Helping Consumers Be Partners in Their Own Health
by Lygeia Ricciardi, Senior Policy Advisor for Consumer e-Health
We at the Office of the National Coordinator for Health Information Technology (ONC) know that patients are asking themselves, “How do I manage my health information?” We are working to bring the U.S. health care system into the 21st century through technology to address that concern. We understand that it’s not all about health care providers and hospitals—it’s also about you: the patient, the individual, the person who should be the focus of the health care system.
Republished with permission from HelpingYouCare.com.
Several reports recently have noted that across the nation, U.S. states are slashing Medicaid dollars for home health care services and adult day care services that help keep the elderly and disabled out of nursing homes. State lawmakers cite budget shortfalls, yet these cuts may end up costing Medicaid and taxpayers more in forced nursing home costs, authorities say.
According to a July 16 report by the Associated Press, “Aging and disability services in three out of four states have been reduced over the last two years or face cuts, even though demand is increasing.”
Valuing the Invaluable: The Growing Contributions and Costs of Family Caregiving is a new study by the AARP that estimates a value of $450 billion a year for work done by more than 40 million Americans caring for an elderly or disabled loved one. That may be a bargain for society, but it’s a “huge” burden on the family members.
Cymando Henley’s mom was diagnosed with Multiple Sclerosis as he started college. Now she’s in a wheelchair, and Henley has been taking care of her ever since – for nearly twenty years now – helping her in and out of bed and onto the toilet, and even rolling her over in the middle of the night if she gets uncomfortable. Social programs help pay for about 35 hours a week of in-home health care, but Henley puts in at least that much himself for free, on top of working at a full-time job. Such non-medical care from a professional can cost tens of thousands of dollars a year.
Guest article by Jessica Wapner (www.jessicawapner.com, @jessicawapner), from WorkInProgress blog.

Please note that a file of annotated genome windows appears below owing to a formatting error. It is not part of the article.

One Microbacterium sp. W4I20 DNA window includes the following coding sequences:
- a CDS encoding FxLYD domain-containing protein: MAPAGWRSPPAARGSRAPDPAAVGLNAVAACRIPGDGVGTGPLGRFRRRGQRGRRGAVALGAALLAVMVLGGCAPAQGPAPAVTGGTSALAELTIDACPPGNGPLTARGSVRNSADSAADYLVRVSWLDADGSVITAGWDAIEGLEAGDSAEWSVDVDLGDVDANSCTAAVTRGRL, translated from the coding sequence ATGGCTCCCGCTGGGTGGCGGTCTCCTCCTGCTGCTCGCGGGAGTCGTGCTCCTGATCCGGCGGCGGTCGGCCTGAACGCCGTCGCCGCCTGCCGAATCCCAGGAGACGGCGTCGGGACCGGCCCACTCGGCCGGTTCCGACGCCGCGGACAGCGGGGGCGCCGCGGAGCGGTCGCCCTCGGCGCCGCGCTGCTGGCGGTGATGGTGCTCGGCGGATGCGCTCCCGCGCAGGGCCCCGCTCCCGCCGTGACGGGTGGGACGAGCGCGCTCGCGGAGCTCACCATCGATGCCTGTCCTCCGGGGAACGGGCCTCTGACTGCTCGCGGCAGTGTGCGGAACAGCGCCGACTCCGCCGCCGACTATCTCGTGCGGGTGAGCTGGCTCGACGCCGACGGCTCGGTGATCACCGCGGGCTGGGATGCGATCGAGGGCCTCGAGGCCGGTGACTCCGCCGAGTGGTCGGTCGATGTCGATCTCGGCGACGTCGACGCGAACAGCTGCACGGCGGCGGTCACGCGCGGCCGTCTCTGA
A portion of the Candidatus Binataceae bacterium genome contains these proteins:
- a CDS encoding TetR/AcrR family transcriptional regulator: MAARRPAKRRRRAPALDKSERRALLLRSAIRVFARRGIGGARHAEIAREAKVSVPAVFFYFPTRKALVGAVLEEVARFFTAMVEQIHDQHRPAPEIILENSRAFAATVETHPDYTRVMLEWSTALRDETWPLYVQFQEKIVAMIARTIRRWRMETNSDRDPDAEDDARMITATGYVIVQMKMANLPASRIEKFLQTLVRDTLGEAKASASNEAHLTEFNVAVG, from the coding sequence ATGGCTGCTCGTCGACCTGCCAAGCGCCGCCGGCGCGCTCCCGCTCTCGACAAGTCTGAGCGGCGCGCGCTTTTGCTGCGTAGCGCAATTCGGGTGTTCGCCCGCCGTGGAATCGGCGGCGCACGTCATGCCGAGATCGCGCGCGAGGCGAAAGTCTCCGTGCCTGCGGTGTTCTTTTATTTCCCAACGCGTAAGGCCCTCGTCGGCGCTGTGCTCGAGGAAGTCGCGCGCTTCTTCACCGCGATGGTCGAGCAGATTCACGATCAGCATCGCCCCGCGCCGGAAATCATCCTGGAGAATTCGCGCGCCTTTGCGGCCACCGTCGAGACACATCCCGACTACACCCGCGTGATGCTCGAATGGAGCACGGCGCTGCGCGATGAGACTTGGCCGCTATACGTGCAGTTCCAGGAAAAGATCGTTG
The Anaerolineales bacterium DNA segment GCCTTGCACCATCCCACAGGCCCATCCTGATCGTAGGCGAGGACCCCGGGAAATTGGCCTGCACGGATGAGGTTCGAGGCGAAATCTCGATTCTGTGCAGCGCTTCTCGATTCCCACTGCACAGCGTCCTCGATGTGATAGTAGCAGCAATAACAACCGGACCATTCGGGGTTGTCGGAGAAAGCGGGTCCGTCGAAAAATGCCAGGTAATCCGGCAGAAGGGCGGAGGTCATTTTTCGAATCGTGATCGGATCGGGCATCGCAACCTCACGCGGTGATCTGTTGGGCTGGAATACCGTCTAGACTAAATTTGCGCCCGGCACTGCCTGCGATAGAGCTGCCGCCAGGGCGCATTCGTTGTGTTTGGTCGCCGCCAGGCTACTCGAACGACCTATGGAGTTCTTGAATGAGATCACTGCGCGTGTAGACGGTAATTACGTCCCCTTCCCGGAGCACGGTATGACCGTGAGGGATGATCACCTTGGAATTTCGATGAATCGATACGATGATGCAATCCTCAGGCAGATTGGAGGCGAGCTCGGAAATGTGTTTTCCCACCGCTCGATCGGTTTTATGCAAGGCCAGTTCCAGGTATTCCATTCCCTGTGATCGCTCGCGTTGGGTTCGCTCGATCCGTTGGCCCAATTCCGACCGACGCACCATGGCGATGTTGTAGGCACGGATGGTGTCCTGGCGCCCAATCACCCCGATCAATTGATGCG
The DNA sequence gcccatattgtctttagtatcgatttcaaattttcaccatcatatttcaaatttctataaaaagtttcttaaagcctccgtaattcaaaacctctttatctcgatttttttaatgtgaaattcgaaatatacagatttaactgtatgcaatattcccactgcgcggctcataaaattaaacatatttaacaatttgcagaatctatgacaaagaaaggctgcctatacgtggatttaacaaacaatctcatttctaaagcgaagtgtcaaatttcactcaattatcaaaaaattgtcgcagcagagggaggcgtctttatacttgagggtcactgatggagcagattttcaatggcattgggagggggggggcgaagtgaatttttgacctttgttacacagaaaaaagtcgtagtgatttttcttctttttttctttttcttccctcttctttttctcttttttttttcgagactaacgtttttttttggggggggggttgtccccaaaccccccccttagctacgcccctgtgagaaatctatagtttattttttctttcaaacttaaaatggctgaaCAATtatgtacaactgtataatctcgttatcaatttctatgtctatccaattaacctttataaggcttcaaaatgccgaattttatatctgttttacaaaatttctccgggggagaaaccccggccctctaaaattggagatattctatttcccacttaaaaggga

Jessica gained a new perspective of our healthcare system when a relative needed emergency surgery in a small village in Cyprus to remove gall stones and her gall bladder. Her story is included because it relates to Health Concerns for Oversees Travel. If you’d rather not see this type of story, reply below.
Over the course of the decade-plus that I’ve been writing and editing material on healthcare (cancer research and treatment, in particular), people have asked from time to time whether my interest is driven by some personal stake in the matter. Read the rest of this entry »
By Shannon Martin (reprinted with permission)
Nothing is more discomforting than not knowing if you or a loved one will receive the adequate care for a full and safe recovery after hospitalization. Neither Medicare nor traditional medical insurance cover many of the home care services that can help reduce otherwise preventable injuries and hospital re-admissions. These services, usually referred to as long term care, or “custodial care,” include companion services, general supervision for health and safety and long term home help with personal care and hygiene, meal preparation, transportation and errands.
Julie Rovner posted this article on the NPR Health blog, but she didn’t include my reader comments, so I’m summarizing key points here and adding my comments afterwards.
- The good news – Health costs rose 7.3% last year, which was the slowest rate in more than a decade but still nearly 5 times faster than the Consumer Price Index.
- The bad news – Since 2002, the annual health care cost for American families has more than doubled from about $9,000 to over $19,000.
So what’s driving the increases? It’s not Obama Care, the new federal health law.